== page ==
Stockbroker

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Peter French is a trainee stockbroker adviser for a stockbrokers, based in London. Once qualified, he will be advising clients on how to invest their money to make the best profit.

What are your main responsibilities?

I work as part of a team of adviser stockbrokers, managing clients' portfolios (a collection of company stocks and shares that they own). My job involves a lot of contact with the clients because I buy and sell stocks and shares for them and research companies and markets.

How did you become a stockbroker?

I wanted a career with opportunities and one that would gel with my skills and character. I had always been interested in working in the financial industry and wanted to work somewhere that looked exciting and challenging.

I did some research and wrote a letter to a Stockbrokers explaining my interest and asking if they had any open positions. I was given an interview and was offered the job.

What is a stock market?

A stock market is the mechanism through which company shares are bought and sold. The London Stock Exchange runs the stock market in the UK. There are many companies listed on the London Stock Exchange. The top 100 UK companies are known as the FTSE (Financial Times Stock Exchange or Footsie) 100.

What is a typical day like?

I get to work at 7.45 a.m. and read the latest news to get a general overview of the FTSE 100 stock market and check the previous day's deals. The phone usually starts to ring at 8 a.m. when the stock market opens for trading. I discuss my ideas on trade with my clients. I give them my thoughts as to how I see the stock market performing both today and in the future.

The phones constantly ring throughout the day. Between calls, I complete any administration.

How do you research companies and markets?

We have a team of investment analysts and I use their research. I also use computer based stock market information tools. For example, one company quotes live stock market prices and gives up-to-date news on companies, markets and exchange rates.

How is maths used in your work?

I calculate the profit and loss on clients' accounts and work out things like breakeven prices, which are the prices that particular stocks would have to reach before the client starts to make a profit.

Do you work long hours?

I am contracted to work 35 hours a week, but I sometimes choose to work longer hours to make sure I'm organised. The official opening hours of the UK stock market are 8am-4.30pm. I am usually in work just before 8 a.m. and, depending on workloads, leave between 4.30pm and 6pm.

What qualities do you need to be a stockbroker?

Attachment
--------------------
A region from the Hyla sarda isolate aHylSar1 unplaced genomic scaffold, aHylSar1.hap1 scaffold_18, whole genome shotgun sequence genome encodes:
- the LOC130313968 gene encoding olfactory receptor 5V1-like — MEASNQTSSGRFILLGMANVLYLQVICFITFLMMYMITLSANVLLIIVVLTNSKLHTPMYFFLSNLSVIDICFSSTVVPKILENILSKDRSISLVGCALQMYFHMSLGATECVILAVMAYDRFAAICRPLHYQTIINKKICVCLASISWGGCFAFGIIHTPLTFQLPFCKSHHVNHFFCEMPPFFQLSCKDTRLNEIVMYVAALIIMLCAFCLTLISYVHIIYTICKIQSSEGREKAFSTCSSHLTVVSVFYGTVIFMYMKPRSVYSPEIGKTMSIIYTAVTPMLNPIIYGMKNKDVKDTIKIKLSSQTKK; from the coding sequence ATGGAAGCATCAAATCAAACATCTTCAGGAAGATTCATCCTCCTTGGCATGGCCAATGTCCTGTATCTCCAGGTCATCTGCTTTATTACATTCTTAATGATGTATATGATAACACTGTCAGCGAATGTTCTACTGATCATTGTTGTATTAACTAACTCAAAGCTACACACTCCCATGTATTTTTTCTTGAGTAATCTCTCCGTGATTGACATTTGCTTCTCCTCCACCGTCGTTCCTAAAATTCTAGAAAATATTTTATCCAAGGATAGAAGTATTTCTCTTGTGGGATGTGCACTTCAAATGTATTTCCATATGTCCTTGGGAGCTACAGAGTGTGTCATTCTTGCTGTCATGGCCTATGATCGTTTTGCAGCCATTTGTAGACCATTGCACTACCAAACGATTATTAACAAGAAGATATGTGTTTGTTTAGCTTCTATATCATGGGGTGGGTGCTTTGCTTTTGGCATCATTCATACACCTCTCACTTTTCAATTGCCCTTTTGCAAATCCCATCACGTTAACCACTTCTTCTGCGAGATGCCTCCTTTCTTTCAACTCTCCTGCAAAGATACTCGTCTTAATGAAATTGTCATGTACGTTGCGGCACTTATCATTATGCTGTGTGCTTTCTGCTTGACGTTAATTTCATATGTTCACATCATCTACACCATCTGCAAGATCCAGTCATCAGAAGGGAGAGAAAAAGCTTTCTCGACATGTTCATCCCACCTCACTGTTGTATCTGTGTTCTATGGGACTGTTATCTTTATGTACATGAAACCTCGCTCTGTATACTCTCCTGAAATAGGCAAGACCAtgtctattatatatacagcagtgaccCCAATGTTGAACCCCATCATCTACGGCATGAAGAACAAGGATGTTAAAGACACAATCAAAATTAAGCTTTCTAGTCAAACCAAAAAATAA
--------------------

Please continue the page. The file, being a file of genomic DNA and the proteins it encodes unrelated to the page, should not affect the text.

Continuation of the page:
I need to be quick thinking and organised, and I need to earn the trust of my colleagues and clients. I also have to be focused and able to cope in a busy and sometimes stressful environment. Where I work is constantly buzzing. It's busy, hectic, loud and full of atmosphere!

What do you like about your work?

I like the constant challenge of dealing with busy workloads and the stressful atmosphere. And I get a sense of satisfaction when my advice earns money for a client.

Peter's route to becoming a stockbroker

  • H grades. (Scottish equivalent of A levels)
  • Completed securities and registered representative professional exams while in work.
  • (Currently studying for another exam).

Peter's tips

  • Work experience is essential. Get as much work experience in as many companies as possible.
  • Although not essential, further education in areas such as economics would be highly beneficial.
  • Be aware of the financial news, for example by reading the finance sections in newspapers.

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Salary of a stockbroker

  • Starting salaries are in the range of £20,000 to £30,000.
  • Generally, employers outside London pay towards the lower end of the scale, while larger firms in London pay towards the top end of the scale.
  • At about the age of 40, salaries can range from £60,000 to £180,000 a year.
  • In good years, bonuses are paid on top of this depending on the firm's profitability and the individual's performance and responsibilities.

Getting in

  • You usually need a degree to enter the work. Useful degrees include mathematics, business and management, economics, statistics and law.
  • Applicants without a degree may be able to get in, but need to demonstrate that they have the appropriate skills and aptitude.
  • Employers look for team players who are organised and have good communication skills.
  • Trainees work towards professional qualifications while in employment.

Modified: 16 June 2013

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